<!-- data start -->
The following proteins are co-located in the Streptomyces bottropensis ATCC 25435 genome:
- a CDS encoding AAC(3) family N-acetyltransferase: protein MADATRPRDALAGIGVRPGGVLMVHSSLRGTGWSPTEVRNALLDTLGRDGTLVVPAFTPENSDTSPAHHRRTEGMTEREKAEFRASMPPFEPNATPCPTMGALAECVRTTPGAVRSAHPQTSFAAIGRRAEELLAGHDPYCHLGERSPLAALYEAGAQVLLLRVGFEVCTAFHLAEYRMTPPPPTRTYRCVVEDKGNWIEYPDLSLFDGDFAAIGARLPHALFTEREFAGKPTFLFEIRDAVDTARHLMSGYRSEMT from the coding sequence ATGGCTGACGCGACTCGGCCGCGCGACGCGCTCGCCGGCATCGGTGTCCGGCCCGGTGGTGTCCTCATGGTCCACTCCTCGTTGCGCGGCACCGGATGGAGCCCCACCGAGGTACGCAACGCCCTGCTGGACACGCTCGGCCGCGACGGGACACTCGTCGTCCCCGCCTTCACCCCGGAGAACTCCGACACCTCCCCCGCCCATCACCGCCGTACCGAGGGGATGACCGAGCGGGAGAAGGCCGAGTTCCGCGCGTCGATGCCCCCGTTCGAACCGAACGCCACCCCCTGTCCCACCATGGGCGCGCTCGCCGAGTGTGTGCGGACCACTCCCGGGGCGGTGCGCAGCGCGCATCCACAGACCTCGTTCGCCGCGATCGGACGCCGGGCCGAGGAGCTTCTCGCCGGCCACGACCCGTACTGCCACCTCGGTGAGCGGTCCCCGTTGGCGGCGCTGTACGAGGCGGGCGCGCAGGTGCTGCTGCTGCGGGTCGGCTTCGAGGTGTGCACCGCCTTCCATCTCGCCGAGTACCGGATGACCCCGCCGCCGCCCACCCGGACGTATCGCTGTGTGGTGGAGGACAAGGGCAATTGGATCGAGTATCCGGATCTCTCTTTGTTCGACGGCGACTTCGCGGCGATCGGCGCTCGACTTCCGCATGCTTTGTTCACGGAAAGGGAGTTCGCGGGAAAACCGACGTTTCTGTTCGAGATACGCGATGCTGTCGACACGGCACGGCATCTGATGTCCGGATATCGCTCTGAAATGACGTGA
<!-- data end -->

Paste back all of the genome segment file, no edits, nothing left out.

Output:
The following proteins are co-located in the Streptomyces bottropensis ATCC 25435 genome:
- a CDS encoding AAC(3) family N-acetyltransferase: protein MADATRPRDALAGIGVRPGGVLMVHSSLRGTGWSPTEVRNALLDTLGRDGTLVVPAFTPENSDTSPAHHRRTEGMTEREKAEFRASMPPFEPNATPCPTMGALAECVRTTPGAVRSAHPQTSFAAIGRRAEELLAGHDPYCHLGERSPLAALYEAGAQVLLLRVGFEVCTAFHLAEYRMTPPPPTRTYRCVVEDKGNWIEYPDLSLFDGDFAAIGARLPHALFTEREFAGKPTFLFEIRDAVDTARHLMSGYRSEMT from the coding sequence ATGGCTGACGCGACTCGGCCGCGCGACGCGCTCGCCGGCATCGGTGTCCGGCCCGGTGGTGTCCTCATGGTCCACTCCTCGTTGCGCGGCACCGGATGGAGCCCCACCGAGGTACGCAACGCCCTGCTGGACACGCTCGGCCGCGACGGGACACTCGTCGTCCCCGCCTTCACCCCGGAGAACTCCGACACCTCCCCCGCCCATCACCGCCGTACCGAGGGGATGACCGAGCGGGAGAAGGCCGAGTTCCGCGCGTCGATGCCCCCGTTCGAACCGAACGCCACCCCCTGTCCCACCATGGGCGCGCTCGCCGAGTGTGTGCGGACCACTCCCGGGGCGGTGCGCAGCGCGCATCCACAGACCTCGTTCGCCGCGATCGGACGCCGGGCCGAGGAGCTTCTCGCCGGCCACGACCCGTACTGCCACCTCGGTGAGCGGTCCCCGTTGGCGGCGCTGTACGAGGCGGGCGCGCAGGTGCTGCTGCTGCGGGTCGGCTTCGAGGTGTGCACCGCCTTCCATCTCGCCGAGTACCGGATGACCCCGCCGCCGCCCACCCGGACGTATCGCTGTGTGGTGGAGGACAAGGGCAATTGGATCGAGTATCCGGATCTCTCTTTGTTCGACGGCGACTTCGCGGCGATCGGCGCTCGACTTCCGCATGCTTTGTTCACGGAAAGGGAGTTCGCGGGAAAACCGACGTTTCTGTTCGAGATACGCGATGCTGTCGACACGGCACGGCATCTGATGTCCGGATATCGCTCTGAAATGACGTGA